On May 18, 2016, the Department of Labor (“DOL”) issued a final rule on overtime exemption likely to impact more than 4 million American workers and their employers. The DOL doubled the salary “white collar” employees must earn to be exempt from overtime and minimum wage requirements, raising the threshold from $455 per week ($23,660 per year) to $913 per week ($47,476 per year). The final rule also raises the exemption threshold for “highly compensated employees,” who are still subject to a more minimal duties test, from $100,000 to $134,004 annually.

This dramatic shift is estimated to increase overtime wages by $10 billion over 10 years and likely has some employers as concerned as worker advocates are elated.

So what does this final rule mean to affected employers, and how can they prepare for the changes set to take effect on December 1, 2016?

For employers to establish that an employee is exempt from overtime requirements under the “white collar exemption,” three criteria must be satisfied:

  1. The employee must be paid on a salary (not hourly) basis not subject to reduction based on quality or quantity of work;
  2. The employee must be paid at least $913 per week or $47,476 annually (the new “Salary Level Test”); and
  3. The employee’s primary job duty must involve the kind of work that qualifies as exempt, that is, they are employed in a bona fide executive, administrative, professional or computer position, as defined by the regulations.

The final rule issued by the DOL only modifies the Salary Level Test above; the other two criteria are unchanged.

In applying the above criteria, employers must remember that neither job title alone nor receiving a salary in excess of the established thresholds is sufficient to establish that an employee is exempt from overtime pay. All three of the criteria must be met to establish the exemption. Employers may be pleased to learn, however, that under the new rule up to 10% of an employee’s annual bonuses and/or commission can now be counted toward meeting the salary thresholds to establish exemption, so long as such bonuses and/or commissions are paid at least on a quarterly basis. In addition, if an employee does not earn enough in non-discretionary bonuses or incentive payments (including commissions) in a quarter to retain the salary level for exempt status, an employer may provide a “catch up” payment at the end of the quarter.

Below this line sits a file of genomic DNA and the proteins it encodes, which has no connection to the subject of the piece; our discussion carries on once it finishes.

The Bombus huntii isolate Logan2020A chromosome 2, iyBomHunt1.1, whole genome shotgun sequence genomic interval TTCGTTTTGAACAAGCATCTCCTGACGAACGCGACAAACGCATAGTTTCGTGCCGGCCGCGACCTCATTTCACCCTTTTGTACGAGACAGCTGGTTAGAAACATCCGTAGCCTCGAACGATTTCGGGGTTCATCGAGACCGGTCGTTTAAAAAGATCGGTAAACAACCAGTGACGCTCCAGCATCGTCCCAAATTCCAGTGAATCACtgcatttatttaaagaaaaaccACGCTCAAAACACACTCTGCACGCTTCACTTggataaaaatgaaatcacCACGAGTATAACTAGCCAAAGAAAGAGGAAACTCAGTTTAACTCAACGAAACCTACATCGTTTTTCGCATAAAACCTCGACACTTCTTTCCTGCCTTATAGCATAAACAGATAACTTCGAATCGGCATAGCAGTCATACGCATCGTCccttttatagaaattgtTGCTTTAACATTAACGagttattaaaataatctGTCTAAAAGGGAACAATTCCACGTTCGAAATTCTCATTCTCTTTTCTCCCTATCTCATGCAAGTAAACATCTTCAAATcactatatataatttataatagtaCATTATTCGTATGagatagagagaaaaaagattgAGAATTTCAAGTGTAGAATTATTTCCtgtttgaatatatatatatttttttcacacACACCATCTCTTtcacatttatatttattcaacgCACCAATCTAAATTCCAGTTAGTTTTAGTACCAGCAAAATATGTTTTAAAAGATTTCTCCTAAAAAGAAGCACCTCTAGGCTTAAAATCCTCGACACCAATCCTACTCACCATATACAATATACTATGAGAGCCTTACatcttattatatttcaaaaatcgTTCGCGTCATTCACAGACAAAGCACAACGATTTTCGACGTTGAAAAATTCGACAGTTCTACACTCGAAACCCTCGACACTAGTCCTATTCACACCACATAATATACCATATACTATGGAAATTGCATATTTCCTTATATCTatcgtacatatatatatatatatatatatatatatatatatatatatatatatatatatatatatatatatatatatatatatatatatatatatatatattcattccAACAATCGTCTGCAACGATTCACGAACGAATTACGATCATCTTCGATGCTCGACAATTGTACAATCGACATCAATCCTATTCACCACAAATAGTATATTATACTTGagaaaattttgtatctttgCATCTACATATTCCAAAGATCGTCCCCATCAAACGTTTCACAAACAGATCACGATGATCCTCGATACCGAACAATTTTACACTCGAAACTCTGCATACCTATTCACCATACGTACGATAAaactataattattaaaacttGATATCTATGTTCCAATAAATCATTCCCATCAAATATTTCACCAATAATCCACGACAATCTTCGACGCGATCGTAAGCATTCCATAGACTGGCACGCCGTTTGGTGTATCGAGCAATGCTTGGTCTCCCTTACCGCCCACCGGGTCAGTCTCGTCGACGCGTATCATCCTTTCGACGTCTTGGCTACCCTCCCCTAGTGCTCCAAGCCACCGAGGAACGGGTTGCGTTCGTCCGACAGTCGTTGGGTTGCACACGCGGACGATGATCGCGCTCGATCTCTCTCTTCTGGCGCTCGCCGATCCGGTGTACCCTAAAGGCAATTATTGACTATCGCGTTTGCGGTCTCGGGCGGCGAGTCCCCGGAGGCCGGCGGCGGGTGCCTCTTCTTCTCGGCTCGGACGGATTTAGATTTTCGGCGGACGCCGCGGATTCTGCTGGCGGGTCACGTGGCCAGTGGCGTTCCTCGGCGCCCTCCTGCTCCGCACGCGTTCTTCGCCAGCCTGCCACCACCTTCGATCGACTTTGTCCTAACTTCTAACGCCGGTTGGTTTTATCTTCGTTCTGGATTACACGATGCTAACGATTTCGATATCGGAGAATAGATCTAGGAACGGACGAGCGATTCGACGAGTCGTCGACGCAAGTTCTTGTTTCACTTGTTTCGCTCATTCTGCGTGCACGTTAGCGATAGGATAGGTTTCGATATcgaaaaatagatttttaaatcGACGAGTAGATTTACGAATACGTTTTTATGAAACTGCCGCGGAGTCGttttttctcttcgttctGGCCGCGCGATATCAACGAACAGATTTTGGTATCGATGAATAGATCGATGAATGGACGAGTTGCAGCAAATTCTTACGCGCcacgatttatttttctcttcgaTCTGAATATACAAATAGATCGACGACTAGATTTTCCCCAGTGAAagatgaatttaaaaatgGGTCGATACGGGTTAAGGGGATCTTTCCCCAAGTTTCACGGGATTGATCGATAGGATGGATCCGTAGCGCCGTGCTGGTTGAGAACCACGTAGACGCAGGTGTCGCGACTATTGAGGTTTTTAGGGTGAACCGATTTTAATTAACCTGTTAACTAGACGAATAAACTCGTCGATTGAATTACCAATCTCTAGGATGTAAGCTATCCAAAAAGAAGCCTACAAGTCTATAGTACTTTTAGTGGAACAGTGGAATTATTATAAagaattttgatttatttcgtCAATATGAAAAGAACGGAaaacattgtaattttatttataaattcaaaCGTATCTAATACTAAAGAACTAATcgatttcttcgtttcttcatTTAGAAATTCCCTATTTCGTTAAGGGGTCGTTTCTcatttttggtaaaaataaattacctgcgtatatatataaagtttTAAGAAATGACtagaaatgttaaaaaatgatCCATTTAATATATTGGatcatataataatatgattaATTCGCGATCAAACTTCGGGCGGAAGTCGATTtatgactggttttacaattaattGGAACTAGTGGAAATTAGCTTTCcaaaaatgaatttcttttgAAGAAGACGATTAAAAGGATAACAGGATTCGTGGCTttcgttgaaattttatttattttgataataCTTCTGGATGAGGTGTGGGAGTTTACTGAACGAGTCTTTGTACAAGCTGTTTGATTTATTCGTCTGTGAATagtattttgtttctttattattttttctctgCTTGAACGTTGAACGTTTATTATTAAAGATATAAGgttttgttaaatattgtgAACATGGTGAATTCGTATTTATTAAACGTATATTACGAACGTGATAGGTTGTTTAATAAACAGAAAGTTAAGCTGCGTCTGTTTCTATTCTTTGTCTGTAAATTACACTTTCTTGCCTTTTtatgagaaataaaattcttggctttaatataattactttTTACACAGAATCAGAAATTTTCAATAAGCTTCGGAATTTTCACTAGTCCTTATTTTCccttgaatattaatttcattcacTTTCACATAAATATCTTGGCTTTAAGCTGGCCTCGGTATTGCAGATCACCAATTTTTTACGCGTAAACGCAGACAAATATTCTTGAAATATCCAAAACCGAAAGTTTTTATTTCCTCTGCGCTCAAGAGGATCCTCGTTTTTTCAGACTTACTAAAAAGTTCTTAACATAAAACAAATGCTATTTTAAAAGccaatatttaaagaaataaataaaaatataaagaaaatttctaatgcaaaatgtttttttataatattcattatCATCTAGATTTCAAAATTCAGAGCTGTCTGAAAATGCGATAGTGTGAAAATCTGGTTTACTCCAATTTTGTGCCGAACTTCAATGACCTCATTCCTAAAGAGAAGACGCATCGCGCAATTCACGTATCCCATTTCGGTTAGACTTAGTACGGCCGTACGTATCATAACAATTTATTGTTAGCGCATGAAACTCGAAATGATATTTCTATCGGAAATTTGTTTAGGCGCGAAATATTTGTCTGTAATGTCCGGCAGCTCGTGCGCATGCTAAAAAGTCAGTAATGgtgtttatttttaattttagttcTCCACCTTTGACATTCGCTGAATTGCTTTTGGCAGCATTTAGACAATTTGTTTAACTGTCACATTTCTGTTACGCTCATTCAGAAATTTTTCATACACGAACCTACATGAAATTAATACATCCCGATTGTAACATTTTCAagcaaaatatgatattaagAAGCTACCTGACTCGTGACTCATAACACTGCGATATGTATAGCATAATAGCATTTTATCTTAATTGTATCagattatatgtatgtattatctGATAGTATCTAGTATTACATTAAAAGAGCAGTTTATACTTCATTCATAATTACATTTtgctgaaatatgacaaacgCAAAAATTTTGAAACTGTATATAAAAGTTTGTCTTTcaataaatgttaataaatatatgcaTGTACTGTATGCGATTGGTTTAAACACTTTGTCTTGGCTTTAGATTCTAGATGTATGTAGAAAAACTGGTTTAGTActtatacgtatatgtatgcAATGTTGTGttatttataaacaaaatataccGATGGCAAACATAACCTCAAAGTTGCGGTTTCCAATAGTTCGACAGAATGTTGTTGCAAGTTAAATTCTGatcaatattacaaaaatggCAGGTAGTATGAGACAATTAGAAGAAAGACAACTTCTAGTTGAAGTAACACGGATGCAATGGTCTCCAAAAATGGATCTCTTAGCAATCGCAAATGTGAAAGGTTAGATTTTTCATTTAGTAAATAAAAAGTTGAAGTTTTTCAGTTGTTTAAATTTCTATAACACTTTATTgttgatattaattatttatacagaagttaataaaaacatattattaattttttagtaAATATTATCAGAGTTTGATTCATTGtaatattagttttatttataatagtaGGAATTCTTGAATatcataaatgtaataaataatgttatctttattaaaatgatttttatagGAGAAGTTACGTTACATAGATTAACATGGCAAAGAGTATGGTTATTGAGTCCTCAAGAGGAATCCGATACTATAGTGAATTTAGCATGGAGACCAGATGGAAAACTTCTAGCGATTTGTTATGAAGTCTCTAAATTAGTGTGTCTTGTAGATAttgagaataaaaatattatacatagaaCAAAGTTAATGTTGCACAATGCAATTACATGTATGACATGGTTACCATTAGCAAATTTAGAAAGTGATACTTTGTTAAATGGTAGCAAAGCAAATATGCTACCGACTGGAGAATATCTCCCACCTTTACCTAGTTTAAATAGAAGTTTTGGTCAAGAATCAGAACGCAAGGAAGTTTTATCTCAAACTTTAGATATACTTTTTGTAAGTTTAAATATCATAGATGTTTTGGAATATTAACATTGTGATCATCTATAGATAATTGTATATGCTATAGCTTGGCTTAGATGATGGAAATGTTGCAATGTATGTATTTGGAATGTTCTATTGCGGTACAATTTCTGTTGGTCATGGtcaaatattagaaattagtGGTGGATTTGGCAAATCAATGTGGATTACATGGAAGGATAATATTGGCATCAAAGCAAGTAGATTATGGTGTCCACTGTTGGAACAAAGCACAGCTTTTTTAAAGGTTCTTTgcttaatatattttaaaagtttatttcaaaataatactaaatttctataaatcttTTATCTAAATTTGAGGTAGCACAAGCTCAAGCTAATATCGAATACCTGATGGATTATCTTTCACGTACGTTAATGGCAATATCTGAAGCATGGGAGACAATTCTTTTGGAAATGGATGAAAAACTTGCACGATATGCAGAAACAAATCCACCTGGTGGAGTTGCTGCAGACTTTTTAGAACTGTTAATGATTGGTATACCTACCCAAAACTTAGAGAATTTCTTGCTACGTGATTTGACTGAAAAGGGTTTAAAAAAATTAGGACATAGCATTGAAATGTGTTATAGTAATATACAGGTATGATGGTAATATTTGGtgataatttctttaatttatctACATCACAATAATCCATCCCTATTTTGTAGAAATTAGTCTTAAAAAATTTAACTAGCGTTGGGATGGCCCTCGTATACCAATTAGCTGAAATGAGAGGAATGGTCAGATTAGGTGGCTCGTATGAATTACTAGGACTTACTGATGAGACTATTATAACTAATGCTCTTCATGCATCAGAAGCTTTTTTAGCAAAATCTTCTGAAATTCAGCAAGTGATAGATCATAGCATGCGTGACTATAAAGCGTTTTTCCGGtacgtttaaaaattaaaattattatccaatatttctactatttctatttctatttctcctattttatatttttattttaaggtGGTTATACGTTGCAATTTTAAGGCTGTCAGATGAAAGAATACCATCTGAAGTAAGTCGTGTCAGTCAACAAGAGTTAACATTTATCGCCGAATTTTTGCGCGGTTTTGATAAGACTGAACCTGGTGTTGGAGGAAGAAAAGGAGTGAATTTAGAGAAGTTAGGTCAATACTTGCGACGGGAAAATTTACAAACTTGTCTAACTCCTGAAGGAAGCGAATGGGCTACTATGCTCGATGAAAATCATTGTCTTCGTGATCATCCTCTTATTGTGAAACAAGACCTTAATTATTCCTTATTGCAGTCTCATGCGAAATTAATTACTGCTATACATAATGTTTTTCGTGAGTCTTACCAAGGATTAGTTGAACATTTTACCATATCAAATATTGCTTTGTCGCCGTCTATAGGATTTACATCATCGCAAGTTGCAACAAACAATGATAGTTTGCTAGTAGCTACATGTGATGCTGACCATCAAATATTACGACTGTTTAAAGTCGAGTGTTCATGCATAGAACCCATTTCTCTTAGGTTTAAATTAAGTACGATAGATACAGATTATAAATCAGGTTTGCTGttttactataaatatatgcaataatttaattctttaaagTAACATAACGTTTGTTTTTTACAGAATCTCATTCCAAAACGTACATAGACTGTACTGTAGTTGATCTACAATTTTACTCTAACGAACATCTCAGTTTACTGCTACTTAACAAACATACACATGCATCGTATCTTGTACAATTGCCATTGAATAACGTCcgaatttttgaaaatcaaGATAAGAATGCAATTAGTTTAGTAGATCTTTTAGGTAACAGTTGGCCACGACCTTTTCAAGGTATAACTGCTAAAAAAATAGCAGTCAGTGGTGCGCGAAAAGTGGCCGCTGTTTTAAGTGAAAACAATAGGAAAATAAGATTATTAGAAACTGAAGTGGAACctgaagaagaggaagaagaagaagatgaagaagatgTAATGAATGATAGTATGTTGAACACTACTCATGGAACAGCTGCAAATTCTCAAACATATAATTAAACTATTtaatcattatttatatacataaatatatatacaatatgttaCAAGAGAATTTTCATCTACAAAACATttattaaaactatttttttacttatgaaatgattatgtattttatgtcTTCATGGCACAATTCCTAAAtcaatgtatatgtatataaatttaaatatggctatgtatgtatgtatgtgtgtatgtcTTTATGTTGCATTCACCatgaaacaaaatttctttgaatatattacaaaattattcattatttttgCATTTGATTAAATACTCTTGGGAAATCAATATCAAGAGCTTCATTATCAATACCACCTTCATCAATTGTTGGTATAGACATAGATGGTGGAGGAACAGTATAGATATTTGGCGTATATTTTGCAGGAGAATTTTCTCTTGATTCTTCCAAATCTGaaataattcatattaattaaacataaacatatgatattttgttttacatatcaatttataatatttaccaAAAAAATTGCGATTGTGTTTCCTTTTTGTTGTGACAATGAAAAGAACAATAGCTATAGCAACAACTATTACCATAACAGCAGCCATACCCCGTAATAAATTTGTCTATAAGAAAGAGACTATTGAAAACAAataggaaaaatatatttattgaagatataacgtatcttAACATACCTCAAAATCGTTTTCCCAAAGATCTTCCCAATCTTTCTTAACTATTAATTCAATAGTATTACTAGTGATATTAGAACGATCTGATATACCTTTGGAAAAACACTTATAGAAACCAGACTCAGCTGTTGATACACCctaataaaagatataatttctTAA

Affected employers may need to make some important choices in order to comply with the new rule: accept the change and begin paying overtime wages to formerly exempt workers for hours in excess of 40 per week; raise salaries to maintain current overtime exemptions; decrease wages to meet budgetary needs in light of increased overtime costs; or reorganize workloads, adjust worker schedules, and potentially hire more employees to spread out work and keep each employee’s workweek under 40 hours.

It is imperative that employers proactively assess prior to December 1, 2016 the current pay, job duties, scheduling, and work-hour tracking practices to fully determine the impact the DOL’s new rule will have on their bottom line and on their employees. Employers should review and revise their overtime policies to provide close management of actual hours worked. Furthermore, job descriptions versus actual job duties performed should be reviewed as well to ensure executive, administrative, and professional work is performed by workers who are classified as exempt.  By taking such proactive steps now, employers may minimize the impact of the new overtime rules.  The new rules also mandate automatic increases to the salary threshold every three years.

If you have any questions regarding the new rules, please contact Laura Pfeiffer at 612.604.6685, lpfeiffer@winthrop.com or Mark Pihart at 612.604.6623, mpihart@winthrop.com.

May 27, 2016